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Drought Brings Rattle Snakes Out Early

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With the weather getting warmer, homeowners across Northern California are seeing dangerous rattle snakes moving closer toward their houses due to the drought.

Experts said the snakes are following their prey to water sources, which means they'll be in closer contact with people and pets.

"(When you hear the sound of their rattle) freeze, figure out where it's coming from then... Take a step back," said Len Ramirez owner of Ramirez Rattlesnake Removal.

Ramirez also recommends people be careful when lifting logs in wood piles, rocks around gardens and tarps around their house, because often rattlesnakes will be hiding in those spots.

This week Ramirez said his phone hasn't stopped ringing.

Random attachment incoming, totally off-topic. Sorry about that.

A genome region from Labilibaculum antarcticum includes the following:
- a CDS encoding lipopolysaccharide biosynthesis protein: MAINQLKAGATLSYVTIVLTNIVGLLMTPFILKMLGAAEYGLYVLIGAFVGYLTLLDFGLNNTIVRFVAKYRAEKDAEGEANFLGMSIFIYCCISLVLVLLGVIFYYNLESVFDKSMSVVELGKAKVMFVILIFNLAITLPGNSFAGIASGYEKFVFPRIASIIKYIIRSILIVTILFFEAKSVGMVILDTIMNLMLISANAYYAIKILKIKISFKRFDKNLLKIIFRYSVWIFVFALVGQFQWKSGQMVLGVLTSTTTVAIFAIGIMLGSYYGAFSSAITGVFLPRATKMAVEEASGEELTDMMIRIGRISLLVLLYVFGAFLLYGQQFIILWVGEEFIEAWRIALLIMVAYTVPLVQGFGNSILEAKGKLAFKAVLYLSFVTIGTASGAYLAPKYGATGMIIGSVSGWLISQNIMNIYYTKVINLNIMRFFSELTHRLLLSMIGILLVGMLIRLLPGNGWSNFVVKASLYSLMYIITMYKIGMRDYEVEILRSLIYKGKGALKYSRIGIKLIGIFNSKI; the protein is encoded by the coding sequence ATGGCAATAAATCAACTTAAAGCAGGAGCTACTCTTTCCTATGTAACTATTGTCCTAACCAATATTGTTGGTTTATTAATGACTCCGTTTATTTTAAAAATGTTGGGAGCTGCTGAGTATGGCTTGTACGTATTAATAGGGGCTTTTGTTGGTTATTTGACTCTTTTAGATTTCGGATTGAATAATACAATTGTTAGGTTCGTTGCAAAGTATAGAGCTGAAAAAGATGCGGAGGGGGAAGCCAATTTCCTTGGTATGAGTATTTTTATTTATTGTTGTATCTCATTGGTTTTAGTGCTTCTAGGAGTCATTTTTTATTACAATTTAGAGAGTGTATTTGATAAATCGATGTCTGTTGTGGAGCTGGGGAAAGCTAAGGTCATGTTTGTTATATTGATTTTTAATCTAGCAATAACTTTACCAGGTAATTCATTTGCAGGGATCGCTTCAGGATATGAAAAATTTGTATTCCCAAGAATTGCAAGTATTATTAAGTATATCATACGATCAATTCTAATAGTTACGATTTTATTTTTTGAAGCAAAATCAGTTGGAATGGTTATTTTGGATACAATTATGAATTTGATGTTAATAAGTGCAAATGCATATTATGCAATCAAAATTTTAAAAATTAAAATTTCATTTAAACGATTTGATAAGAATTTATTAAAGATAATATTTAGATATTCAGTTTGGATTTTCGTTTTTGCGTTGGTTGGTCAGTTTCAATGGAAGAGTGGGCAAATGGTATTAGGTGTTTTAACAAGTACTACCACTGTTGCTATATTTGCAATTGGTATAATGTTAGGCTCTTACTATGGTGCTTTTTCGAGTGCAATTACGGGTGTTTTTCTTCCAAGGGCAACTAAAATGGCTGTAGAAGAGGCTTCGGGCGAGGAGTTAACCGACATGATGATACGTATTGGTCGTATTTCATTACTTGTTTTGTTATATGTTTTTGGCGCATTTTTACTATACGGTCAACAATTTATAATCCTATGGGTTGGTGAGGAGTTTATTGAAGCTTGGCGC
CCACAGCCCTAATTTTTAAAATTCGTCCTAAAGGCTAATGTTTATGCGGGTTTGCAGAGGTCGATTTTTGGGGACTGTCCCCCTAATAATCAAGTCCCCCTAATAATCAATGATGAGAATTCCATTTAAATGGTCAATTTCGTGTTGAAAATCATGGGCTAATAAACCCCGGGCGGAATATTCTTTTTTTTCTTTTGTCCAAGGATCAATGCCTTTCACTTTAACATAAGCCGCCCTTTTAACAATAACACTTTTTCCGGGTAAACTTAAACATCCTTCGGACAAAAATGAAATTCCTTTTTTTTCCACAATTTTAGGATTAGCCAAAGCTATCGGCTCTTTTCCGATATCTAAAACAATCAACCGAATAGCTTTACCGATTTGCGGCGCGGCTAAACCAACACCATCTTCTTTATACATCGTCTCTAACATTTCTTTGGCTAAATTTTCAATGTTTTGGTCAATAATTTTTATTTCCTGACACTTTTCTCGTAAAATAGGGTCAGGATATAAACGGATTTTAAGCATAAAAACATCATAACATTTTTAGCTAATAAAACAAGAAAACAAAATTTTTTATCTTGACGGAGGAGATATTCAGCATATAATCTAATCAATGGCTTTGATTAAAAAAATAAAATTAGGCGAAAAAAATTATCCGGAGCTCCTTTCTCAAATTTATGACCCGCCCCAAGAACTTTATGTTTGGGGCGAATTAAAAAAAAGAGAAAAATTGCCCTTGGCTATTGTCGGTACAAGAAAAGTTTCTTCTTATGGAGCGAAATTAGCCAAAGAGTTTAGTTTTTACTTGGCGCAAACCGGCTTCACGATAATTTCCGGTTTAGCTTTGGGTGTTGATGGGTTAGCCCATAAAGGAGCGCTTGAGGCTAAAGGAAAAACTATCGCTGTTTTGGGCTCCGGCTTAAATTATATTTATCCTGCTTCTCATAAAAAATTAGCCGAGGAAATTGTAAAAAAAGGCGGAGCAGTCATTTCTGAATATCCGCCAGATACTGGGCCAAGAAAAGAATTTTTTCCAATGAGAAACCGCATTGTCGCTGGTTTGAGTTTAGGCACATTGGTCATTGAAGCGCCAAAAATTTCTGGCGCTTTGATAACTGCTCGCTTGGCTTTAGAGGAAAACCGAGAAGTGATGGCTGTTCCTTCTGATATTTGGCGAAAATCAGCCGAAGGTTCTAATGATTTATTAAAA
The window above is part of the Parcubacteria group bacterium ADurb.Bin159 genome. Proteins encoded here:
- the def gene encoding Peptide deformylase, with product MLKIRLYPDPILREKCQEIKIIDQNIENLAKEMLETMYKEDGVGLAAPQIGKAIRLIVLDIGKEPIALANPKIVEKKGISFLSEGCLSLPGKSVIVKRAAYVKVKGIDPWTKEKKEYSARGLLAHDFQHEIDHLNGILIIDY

He told FOX40 he has captured 36 snakes in the past 4 days, all from Northern California properties.

"Drought like conditions, I think it's going to be a tough year for rattle snakes for a lot of people," Ramirez said.

At an Auburn home, Ramirez found the latest snake to get dangerously close to people and their pets on Monday.
At first, the homeowner, Kelly, said she thought she heard a sprinkler.

"And I thought man maybe there's a broken sprinkler somewhere and went back to doing what I was doing and heard it again and thought, maybe there's a snake out there," Kelly told FOX40.

That's when she got her sons and her dogs inside.

"And then I could hear where it was coming from and it was laying on the patio over (there)," Kelly said.

Ramirez said last year alone, he personally saw 38 dogs being killed by rattlesnakes.

"It's important to keep your dogs in at night, protect the dog kennel by incorporating quarter inch mesh, as a deterrent to keep rattle snakes from getting in," Ramirez suggested to dog owners.

Ramirez said often people will kill the snakes themselves with a shovel, but he prefers to capture and later release snakes back into the wild.

"They do regulate rodent and amphibian population behind the scenes. They're a valuable service, we need them," Ramirez said.